The couch here is unusable, with no sitting scripts. Tired of standing, Bill (Wheeler) rezzes a wearable chair in Philip Strevor’s so-called “waiting room” and tries to be patient. 1 1/2 hours Mrs. Hazelhurst has been in there, she complains inwardly, but does not dare to say aloud. This place has been bugged for as long as she can remember.
The Boss was admiring his mermaid cabinet when Bill walked in. She had not seen Mrs. Hazelhurst in the hallway but had heard the shutting door. Bill figured she exited through the lounge.
“Red, green, blue,” he began, describing the string of shiny, netted balls immediately before him. “The mermaids and mermen called them marbles for some reason.” He turned to face Bill. “How can I help you today?”
Bill crossed her arms. “You called *me* here. Remember?”
“Oh yes. Of course.” He waved for Bill to be seated. He took his place in The Boss’ chair. “I’m sorry there’s no chair available. The maid took it off for cleaning.”
“That’s all right,” Bill said matter of factly. “I came prepared this time.” She rezzes her wearable attachment again and automatically has a seat in it. She then positions herself so she can face Philip squarely.
“Rat lost his property in the Pond District,” he then said, appearing to scan the photos on the bulletin board beside him. “Owner came back and returned his vanity, his ratmobile. Now why would someone squander a perfectly good piece of property beside that beautiful Linden right of way, not rezzing a house, a farm, nothing?”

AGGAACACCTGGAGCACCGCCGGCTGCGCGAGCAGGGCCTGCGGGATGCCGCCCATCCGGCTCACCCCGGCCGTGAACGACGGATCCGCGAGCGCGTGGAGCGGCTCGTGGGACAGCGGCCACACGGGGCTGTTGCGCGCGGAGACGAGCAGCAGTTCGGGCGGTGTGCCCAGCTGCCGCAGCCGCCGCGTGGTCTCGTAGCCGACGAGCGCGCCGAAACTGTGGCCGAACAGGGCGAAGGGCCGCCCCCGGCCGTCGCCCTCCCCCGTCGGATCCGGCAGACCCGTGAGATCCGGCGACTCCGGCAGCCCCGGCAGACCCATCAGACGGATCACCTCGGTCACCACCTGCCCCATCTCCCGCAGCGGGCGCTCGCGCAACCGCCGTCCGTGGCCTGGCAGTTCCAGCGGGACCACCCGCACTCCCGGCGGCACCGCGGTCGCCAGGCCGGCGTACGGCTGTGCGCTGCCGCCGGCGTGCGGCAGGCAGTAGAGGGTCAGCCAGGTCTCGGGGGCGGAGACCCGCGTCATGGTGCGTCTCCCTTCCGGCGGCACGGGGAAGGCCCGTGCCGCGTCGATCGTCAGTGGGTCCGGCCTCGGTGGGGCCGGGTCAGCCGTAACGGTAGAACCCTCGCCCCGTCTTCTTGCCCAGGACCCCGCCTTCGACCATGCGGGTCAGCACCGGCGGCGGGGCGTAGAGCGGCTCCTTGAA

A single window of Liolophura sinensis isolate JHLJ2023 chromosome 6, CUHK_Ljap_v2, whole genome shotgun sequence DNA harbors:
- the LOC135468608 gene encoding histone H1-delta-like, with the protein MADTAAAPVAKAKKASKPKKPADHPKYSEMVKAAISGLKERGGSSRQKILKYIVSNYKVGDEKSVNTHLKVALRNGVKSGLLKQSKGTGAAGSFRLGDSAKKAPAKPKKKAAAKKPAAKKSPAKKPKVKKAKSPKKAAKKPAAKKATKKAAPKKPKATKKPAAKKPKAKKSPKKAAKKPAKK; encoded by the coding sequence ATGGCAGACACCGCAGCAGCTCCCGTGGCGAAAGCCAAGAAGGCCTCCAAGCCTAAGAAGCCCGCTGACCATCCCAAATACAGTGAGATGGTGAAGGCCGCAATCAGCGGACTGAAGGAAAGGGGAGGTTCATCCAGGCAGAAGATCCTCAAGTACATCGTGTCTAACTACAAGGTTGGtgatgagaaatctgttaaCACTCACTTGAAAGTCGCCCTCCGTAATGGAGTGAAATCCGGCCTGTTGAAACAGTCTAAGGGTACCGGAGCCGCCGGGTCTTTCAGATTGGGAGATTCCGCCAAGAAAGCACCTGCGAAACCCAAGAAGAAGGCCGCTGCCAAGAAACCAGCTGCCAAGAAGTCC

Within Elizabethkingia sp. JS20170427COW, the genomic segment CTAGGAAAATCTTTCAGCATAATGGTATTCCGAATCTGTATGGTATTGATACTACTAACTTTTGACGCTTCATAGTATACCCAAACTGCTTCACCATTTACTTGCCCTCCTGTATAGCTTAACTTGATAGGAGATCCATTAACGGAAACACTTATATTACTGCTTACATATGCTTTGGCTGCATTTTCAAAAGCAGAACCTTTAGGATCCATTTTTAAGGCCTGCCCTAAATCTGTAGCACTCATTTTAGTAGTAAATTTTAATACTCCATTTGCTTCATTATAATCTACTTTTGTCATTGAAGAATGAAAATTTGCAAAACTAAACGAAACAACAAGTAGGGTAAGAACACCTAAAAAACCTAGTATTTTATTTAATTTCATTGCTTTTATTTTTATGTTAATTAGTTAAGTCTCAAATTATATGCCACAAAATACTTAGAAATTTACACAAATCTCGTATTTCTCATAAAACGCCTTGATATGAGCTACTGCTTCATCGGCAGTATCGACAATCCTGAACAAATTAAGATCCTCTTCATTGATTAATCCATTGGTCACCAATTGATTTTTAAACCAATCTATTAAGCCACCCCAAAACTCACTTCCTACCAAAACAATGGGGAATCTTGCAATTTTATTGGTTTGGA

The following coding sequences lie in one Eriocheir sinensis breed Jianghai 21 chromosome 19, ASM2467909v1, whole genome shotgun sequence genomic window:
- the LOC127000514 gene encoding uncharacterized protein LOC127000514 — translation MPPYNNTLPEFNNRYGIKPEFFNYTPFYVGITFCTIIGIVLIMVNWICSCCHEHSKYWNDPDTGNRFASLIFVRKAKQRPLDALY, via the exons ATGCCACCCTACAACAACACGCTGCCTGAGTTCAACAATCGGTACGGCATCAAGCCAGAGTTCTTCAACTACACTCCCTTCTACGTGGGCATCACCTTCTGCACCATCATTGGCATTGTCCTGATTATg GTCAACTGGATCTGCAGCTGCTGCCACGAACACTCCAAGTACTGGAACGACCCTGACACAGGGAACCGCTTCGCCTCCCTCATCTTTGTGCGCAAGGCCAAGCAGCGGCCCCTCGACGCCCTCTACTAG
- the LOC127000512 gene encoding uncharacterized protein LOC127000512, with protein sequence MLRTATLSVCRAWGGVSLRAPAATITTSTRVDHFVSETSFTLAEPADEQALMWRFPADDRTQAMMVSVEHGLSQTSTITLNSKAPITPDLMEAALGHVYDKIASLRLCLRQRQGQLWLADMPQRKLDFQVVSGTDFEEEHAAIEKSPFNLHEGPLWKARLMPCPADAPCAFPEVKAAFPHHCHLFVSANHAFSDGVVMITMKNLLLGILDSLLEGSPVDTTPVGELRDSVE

“They don’t appreciate what they have,” offered Bill. “They don’t understand the beauty, the loveliness, of Our Second Lyfe.”
“Perhaps.” He leans forward, looking down to consider and then up again. “We made your chess move while you were away playing that role. “Pawn to King 3. I hope you don’t mind. We figured we couldn’t keep Ellen waiting any longer.”
Bill felt the anger rising within but bit her tongue again. “I see,” she managed after a weighted pause. “And has Ellen had time to respond? Or is he still stuck on the beach?” She tried to smile but found she couldn’t.
“The New Island beach, yes,” Philip Strevor said nonchalantly. “The Hook I think they call it in that Moth Man’s book. He removed his web site because of us, you know. Didn’t like the idea of another New Island besides his own. The one *he* owns the trademark for. A public/private domain affair again. I have a whole drawer full of those kind of documents.
“I know,” replied Bill. “She then glances at the money and Philip follows her eyes. “Still haven’t put away that wad of cash, eh? Gloating at the clientele, are you? Like me.”
“No,” Philip said. “That a new stack. Mrs. Hazelhurst graciously gave it to us in return for her safe passage to Zindra. Lots of people leaving this place, Wheeler, er Bill. The axemen and swordsmen and their ilk can’t keep them here forever. Soon enough, people cave in on paying the price. Your friend Roger Pine Ridge is next, if you ask me.”
“You’re barking up the wrong tree there, I think. Roger doesn’t have any money. Cyberpaperdoll got out of the village with that cash they made from the (ruby) slippers heist. Roger thought Iris would be safe — away from prying eyes over at Collagesity. He was wrong.”
Philip settled back into his seat, getting comfortable. “I know all about that. We don’t want his money, we want his *time*. Though brain damage could come later.”
“Hmm.” Bill paused, then: “How much time does he have?”
“Two, three, four weeks on this?” Philip answered as a question.